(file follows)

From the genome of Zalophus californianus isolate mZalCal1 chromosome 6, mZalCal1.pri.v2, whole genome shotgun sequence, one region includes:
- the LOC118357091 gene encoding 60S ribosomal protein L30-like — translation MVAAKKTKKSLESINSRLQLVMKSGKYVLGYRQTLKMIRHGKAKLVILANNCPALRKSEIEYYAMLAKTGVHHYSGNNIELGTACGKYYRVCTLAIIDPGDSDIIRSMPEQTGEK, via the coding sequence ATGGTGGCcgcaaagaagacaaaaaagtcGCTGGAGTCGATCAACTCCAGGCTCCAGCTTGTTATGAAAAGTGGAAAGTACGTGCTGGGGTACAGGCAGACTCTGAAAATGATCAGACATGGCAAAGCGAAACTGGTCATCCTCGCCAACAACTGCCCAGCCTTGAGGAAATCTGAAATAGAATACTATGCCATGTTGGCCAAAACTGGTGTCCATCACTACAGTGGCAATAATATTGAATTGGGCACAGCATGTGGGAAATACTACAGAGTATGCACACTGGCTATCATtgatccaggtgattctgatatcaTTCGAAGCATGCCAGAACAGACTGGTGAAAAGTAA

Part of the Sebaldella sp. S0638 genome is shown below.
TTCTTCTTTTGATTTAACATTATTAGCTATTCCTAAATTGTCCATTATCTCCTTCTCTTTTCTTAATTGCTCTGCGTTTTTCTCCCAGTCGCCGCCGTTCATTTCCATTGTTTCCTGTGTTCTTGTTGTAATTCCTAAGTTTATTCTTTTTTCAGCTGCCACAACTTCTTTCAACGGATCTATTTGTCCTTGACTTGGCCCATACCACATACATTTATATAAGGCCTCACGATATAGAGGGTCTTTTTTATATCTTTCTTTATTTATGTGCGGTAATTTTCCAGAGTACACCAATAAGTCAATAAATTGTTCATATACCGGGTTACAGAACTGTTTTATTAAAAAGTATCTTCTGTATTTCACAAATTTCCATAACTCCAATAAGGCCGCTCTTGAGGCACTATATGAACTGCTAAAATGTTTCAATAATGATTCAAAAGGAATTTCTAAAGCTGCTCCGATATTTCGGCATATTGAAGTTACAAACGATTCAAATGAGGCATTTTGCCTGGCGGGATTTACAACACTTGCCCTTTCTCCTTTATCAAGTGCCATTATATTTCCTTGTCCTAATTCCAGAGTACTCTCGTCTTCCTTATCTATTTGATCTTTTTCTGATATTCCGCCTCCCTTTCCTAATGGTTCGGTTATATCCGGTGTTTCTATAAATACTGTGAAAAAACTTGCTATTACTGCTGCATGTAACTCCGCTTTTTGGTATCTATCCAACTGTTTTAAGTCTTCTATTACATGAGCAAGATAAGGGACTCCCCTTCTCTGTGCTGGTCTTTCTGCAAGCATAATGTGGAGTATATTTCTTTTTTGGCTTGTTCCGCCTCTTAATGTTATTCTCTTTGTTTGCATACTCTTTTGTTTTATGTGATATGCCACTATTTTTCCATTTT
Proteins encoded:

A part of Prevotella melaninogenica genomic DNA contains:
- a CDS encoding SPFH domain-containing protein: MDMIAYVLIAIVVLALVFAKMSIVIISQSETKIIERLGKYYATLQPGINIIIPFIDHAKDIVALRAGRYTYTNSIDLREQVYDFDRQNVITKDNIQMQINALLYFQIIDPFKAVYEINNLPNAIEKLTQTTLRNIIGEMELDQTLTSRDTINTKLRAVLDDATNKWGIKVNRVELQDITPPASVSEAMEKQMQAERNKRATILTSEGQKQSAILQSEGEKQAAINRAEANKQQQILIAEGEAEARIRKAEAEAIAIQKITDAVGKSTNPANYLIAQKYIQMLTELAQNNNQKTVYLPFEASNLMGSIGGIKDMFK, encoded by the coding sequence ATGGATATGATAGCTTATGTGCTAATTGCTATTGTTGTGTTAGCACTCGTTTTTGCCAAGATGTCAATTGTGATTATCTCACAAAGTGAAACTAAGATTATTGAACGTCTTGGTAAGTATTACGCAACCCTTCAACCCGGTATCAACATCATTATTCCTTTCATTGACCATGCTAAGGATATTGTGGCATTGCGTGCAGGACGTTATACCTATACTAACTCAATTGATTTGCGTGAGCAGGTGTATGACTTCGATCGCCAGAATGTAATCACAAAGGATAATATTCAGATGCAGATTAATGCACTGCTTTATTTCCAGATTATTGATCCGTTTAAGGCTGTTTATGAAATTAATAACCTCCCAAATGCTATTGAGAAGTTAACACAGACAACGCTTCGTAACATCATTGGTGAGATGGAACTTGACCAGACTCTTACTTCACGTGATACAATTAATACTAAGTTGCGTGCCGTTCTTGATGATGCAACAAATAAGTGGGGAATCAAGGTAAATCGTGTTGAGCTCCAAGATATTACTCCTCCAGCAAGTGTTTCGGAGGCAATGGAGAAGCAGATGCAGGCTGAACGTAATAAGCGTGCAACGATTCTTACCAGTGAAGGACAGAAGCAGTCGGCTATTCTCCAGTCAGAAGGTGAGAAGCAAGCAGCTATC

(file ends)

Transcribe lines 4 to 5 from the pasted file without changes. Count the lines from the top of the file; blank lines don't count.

TTCTTCTTTTGATTTAACATTATTAGCTATTCCTAAATTGTCCATTATCTCCTTCTCTTTTCTTAATTGCTCTGCGTTTTTCTCCCAGTCGCCGCCGTTCATTTCCATTGTTTCCTGTGTTCTTGTTGTAATTCCTAAGTTTATTCTTTTTTCAGCTGCCACAACTTCTTTCAACGGATCTATTTGTCCTTGACTTGGCCCATACCACATACATTTATATAAGGCCTCACGATATAGAGGGTCTTTTTTATATCTTTCTTTATTTATGTGCGGTAATTTTCCAGAGTACACCAATAAGTCAATAAATTGTTCATATACCGGGTTACAGAACTGTTTTATTAAAAAGTATCTTCTGTATTTCACAAATTTCCATAACTCCAATAAGGCCGCTCTTGAGGCACTATATGAACTGCTAAAATGTTTCAATAATGATTCAAAAGGAATTTCTAAAGCTGCTCCGATATTTCGGCATATTGAAGTTACAAACGATTCAAATGAGGCATTTTGCCTGGCGGGATTTACAACACTTGCCCTTTCTCCTTTATCAAGTGCCATTATATTTCCTTGTCCTAATTCCAGAGTACTCTCGTCTTCCTTATCTATTTGATCTTTTTCTGATATTCCGCCTCCCTTTCCTAATGGTTCGGTTATATCCGGTGTTTCTATAAATACTGTGAAAAAACTTGCTATTACTGCTGCATGTAACTCCGCTTTTTGGTATCTATCCAACTGTTTTAAGTCTTCTATTACATGAGCAAGATAAGGGACTCCCCTTCTCTGTGCTGGTCTTTCTGCAAGCATAATGTGGAGTATATTTCTTTTTTGGCTTGTTCCGCCTCTTAATGTTATTCTCTTTGTTTGCATACTCTTTTGTTTTATGTGATATGCCACTATTTTTCCATTTT
Proteins encoded: